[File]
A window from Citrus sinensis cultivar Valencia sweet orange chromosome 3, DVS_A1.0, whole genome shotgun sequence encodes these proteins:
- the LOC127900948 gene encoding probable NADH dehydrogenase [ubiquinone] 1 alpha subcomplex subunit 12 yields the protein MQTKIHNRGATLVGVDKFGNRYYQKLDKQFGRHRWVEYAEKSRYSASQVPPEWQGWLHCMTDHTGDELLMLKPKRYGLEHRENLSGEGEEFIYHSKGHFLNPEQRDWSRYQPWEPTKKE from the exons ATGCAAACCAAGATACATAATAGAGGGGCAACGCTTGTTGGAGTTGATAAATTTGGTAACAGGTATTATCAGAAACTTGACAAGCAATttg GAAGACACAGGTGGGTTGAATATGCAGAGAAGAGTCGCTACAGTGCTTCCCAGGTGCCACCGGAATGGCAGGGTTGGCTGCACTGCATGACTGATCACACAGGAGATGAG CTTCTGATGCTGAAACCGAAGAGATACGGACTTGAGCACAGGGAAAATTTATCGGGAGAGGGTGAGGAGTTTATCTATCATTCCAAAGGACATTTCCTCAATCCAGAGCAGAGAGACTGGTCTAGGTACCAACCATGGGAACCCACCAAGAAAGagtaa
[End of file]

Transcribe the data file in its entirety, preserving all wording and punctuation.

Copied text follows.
A window from Citrus sinensis cultivar Valencia sweet orange chromosome 3, DVS_A1.0, whole genome shotgun sequence encodes these proteins:
- the LOC127900948 gene encoding probable NADH dehydrogenase [ubiquinone] 1 alpha subcomplex subunit 12 yields the protein MQTKIHNRGATLVGVDKFGNRYYQKLDKQFGRHRWVEYAEKSRYSASQVPPEWQGWLHCMTDHTGDELLMLKPKRYGLEHRENLSGEGEEFIYHSKGHFLNPEQRDWSRYQPWEPTKKE from the exons ATGCAAACCAAGATACATAATAGAGGGGCAACGCTTGTTGGAGTTGATAAATTTGGTAACAGGTATTATCAGAAACTTGACAAGCAATttg GAAGACACAGGTGGGTTGAATATGCAGAGAAGAGTCGCTACAGTGCTTCCCAGGTGCCACCGGAATGGCAGGGTTGGCTGCACTGCATGACTGATCACACAGGAGATGAG CTTCTGATGCTGAAACCGAAGAGATACGGACTTGAGCACAGGGAAAATTTATCGGGAGAGGGTGAGGAGTTTATCTATCATTCCAAAGGACATTTCCTCAATCCAGAGCAGAGAGACTGGTCTAGGTACCAACCATGGGAACCCACCAAGAAAGagtaa